The Volokh Conspiracy

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On Removing Conflict of Laws from the Bar Exam

Will the field survive if it is not a "bar class"?

| has a story about a major planned reform to the multistate bar exam:

A new bar exam slated to debut in 2026, which will test more skills and fewer subjects than its current incarnation, is now ready for public comment from legal professionals.

The National Conference of Bar Examiners has asked the legal community to weigh in on preliminary outlines of exam content that, once finalized, will guide future test takers, law schools and exam drafters as the new exam approaches.

The NCBE, which develops bar exam content for 54 U.S. jurisdictions, has published the preliminary Content Scope Outlines for the next generation of the bar exam on its website. The bar is the test of legal skills and knowledge that most U.S. attorneys must pass before licensure.

NCBE is asking members of the U.S. legal community to review and comment on the Content Scope Outlines. The comment period will be open until April 18.

One of several changes would be the removal of conflict of laws and several other subjects from the exam:

The most noticeable change to the content planned for the new exam is the number of subjects tested, which will decrease to 8 from 12: civil procedure, contract law (including Article 2 of the Uniform Commercial Code), evidence, torts, business associations (including agency), constitutional law (including proceedings before administrative agencies), criminal law and constitutional protections of accused persons, and real property, according to NCBE.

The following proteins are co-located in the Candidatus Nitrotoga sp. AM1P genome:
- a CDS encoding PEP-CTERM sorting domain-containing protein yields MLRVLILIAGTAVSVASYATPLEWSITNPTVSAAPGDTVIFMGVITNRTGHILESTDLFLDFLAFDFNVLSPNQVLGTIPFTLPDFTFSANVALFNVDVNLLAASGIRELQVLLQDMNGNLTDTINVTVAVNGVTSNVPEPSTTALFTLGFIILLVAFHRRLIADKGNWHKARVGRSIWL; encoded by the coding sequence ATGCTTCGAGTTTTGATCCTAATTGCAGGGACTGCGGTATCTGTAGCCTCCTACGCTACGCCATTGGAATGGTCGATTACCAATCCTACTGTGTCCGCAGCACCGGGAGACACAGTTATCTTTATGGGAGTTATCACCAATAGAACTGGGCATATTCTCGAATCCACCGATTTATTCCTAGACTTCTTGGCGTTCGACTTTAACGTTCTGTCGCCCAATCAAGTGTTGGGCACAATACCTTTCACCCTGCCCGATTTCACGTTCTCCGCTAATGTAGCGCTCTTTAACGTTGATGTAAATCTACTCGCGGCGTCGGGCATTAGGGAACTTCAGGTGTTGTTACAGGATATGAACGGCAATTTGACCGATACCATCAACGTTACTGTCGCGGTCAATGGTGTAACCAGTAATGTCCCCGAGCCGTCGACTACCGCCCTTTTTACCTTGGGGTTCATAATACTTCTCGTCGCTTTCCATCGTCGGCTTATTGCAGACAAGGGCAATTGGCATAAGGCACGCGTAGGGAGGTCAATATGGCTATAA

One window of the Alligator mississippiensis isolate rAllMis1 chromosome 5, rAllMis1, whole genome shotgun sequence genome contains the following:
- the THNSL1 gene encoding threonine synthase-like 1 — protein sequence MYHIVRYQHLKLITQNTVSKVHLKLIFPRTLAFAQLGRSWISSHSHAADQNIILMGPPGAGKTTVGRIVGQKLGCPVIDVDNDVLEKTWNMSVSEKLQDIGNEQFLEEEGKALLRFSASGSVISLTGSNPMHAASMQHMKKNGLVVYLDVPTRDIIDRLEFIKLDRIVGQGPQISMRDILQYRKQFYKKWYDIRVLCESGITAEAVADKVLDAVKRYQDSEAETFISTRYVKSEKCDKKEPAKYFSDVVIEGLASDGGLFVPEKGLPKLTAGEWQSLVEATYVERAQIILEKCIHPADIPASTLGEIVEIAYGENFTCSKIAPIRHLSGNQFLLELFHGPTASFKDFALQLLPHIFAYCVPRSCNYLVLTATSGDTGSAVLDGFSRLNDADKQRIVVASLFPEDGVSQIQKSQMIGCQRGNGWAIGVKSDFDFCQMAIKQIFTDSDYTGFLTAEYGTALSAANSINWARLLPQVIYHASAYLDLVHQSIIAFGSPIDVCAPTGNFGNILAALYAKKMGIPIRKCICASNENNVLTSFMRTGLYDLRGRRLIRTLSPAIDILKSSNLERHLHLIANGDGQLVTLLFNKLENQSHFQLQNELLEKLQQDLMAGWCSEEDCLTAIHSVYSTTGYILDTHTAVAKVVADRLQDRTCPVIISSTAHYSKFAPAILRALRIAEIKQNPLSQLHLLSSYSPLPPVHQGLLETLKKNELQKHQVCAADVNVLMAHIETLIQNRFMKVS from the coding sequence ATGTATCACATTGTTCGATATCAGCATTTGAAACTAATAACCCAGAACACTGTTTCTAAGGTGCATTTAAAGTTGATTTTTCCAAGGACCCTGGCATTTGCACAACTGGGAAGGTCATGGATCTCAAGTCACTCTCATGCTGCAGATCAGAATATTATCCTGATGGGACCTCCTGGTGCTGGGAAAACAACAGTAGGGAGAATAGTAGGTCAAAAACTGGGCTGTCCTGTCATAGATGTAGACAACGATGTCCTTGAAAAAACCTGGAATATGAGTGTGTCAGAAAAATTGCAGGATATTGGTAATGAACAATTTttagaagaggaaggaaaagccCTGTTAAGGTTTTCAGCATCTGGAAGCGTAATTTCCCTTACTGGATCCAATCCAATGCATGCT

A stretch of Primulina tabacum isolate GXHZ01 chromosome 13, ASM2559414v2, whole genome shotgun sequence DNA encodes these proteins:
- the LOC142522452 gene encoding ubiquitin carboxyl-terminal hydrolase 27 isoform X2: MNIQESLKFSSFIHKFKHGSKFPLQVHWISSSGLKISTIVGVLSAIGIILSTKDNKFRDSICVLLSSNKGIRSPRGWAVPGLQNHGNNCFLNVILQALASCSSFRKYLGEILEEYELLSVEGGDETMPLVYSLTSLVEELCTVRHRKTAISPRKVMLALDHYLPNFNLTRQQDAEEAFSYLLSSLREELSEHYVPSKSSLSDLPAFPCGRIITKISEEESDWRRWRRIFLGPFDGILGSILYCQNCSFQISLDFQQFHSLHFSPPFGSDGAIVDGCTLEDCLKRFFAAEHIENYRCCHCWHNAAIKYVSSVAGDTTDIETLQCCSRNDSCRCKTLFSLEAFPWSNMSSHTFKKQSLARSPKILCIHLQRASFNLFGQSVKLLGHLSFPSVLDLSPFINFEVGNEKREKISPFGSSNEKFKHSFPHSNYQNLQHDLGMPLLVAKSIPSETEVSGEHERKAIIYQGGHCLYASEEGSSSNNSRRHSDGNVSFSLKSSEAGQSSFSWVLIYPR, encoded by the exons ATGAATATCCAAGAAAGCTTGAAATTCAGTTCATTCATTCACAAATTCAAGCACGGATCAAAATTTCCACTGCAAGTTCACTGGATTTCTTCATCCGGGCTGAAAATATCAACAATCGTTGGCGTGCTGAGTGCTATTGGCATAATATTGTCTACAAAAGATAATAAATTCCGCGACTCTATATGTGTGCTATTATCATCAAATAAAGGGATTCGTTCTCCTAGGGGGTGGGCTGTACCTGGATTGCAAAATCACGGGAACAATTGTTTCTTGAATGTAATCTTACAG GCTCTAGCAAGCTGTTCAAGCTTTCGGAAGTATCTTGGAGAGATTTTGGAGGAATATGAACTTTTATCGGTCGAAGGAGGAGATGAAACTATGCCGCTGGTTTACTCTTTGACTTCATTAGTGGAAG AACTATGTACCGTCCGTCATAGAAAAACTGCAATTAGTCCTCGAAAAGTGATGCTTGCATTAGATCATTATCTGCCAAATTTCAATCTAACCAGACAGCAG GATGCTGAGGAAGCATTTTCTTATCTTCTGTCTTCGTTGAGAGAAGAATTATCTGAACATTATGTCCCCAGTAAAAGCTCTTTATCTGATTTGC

NCBE states that the new exam will no longer test conflict of laws, family law, trusts and estates, or secured transactions, and will test some legal concepts more deeply than others.

Apparently (according to the story) this decision reflects the conclusion that conflicts and the other disfavored subjects do not arise sufficiently frequently or sufficiently universally, or that it is not important to know much about them when they do arise.

I confess that I am a little surprised at this conclusion about conflicts. Many transactions and incidents involve at least glancing contact with multiple jurisdictions, and the legal principles for what state can govern those transactions are not at all intuitive. (See this earlier post on this year's Supreme Court conflicts case.) Indeed, my experience is that lawyers who have no knowledge of the field of conflict of laws often do not even know that they have encountered a conflict of laws question.

But the bar committee presumably studied this question carefully, so I will assume that they know what they are doing. I am more interested in the possible consequences of removing conflict of laws from the bar exam.

If this change goes through, I suspect it might fully bury the scholarly study of conflicts as a field. Already, the field is regarded as something of an intellectual backwater, as I learned a decade ago when I naively told people I wanted to be a conflicts professor and learned how unfashionable and undemanded that was. One of the few countervailing forces generating any demand for conflicts professors is the sense at at least some law schools that they should probably have at least some faculty members who can teach the "bar classes." If conflicts ceases to be a "bar class," I'd predict the number of conflicts courses and conflicts professors slowly dwindles to zero.

I'm not saying that's a reason not to reform the bar exam, which should serve the interests of the public, not the interests of law professors. But it does mean that the important ideas and observations about conflicts might have to be assimilated into other fields, like constitutional law and federal courts and civil procedure, if they are not to be forgotten entirely.